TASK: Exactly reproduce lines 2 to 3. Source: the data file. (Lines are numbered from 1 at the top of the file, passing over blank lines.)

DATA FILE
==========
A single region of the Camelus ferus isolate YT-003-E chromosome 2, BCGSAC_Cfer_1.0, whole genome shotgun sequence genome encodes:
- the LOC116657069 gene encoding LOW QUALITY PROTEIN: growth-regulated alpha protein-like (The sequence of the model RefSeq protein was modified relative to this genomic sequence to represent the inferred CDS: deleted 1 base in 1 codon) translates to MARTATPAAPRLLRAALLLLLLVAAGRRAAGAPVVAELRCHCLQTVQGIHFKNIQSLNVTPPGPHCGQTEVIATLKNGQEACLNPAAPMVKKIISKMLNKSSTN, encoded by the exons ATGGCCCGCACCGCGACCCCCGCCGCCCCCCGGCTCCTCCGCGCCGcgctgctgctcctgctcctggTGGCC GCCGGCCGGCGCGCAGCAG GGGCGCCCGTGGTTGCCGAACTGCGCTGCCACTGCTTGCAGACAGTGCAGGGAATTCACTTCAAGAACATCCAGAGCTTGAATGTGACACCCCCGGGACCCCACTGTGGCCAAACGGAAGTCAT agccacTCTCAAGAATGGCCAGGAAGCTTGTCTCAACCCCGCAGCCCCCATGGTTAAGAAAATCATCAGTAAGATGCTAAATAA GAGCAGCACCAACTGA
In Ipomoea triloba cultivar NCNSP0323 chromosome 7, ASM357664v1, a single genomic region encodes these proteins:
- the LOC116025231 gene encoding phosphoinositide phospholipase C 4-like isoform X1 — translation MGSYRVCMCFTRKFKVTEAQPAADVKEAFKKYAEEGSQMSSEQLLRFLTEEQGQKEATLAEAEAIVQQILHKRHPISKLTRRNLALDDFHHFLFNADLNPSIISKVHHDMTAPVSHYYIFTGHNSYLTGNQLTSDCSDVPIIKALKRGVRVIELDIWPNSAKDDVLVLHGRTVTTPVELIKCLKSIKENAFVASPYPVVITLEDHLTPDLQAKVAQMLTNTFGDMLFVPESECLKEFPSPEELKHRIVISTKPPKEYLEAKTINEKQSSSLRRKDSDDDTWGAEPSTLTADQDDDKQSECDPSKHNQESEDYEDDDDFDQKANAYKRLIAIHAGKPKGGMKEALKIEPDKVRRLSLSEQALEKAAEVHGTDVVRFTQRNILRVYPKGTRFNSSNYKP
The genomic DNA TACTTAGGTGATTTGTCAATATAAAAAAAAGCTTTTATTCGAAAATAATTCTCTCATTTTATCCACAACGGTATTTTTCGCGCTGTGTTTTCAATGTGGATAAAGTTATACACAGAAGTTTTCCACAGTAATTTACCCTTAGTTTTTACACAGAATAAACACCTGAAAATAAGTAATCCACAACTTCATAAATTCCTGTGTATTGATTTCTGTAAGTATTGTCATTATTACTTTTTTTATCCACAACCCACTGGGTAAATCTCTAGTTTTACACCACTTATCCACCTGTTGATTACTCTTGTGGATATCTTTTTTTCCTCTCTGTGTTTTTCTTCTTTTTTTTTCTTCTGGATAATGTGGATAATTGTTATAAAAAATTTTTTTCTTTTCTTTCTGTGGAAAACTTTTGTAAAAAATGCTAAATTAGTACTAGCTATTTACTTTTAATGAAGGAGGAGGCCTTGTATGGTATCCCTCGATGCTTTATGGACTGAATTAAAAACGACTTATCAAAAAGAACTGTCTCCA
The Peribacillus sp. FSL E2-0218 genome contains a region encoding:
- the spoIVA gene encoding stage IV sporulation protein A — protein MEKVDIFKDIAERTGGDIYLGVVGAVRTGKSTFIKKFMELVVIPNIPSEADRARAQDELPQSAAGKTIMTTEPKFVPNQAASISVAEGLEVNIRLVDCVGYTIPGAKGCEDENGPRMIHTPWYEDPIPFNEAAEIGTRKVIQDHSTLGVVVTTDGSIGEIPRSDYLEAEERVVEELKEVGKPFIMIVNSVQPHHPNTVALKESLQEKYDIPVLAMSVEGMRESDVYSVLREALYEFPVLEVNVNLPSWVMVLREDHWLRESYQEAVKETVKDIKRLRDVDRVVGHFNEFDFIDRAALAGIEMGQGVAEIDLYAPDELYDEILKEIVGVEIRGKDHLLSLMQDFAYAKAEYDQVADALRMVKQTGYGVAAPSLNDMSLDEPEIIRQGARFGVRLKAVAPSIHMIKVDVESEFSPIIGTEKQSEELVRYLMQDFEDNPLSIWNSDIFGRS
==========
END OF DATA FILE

- the LOC116657069 gene encoding LOW QUALITY PROTEIN: growth-regulated alpha protein-like (The sequence of the model RefSeq protein was modified relative to this genomic sequence to represent the inferred CDS: deleted 1 base in 1 codon) translates to MARTATPAAPRLLRAALLLLLLVAAGRRAAGAPVVAELRCHCLQTVQGIHFKNIQSLNVTPPGPHCGQTEVIATLKNGQEACLNPAAPMVKKIISKMLNKSSTN, encoded by the exons ATGGCCCGCACCGCGACCCCCGCCGCCCCCCGGCTCCTCCGCGCCGcgctgctgctcctgctcctggTGGCC GCCGGCCGGCGCGCAGCAG GGGCGCCCGTGGTTGCCGAACTGCGCTGCCACTGCTTGCAGACAGTGCAGGGAATTCACTTCAAGAACATCCAGAGCTTGAATGTGACACCCCCGGGACCCCACTGTGGCCAAACGGAAGTCAT agccacTCTCAAGAATGGCCAGGAAGCTTGTCTCAACCCCGCAGCCCCCATGGTTAAGAAAATCATCAGTAAGATGCTAAATAA GAGCAGCACCAACTGA
In Ipomoea triloba cultivar NCNSP0323 chromosome 7, ASM357664v1, a single genomic region encodes these proteins: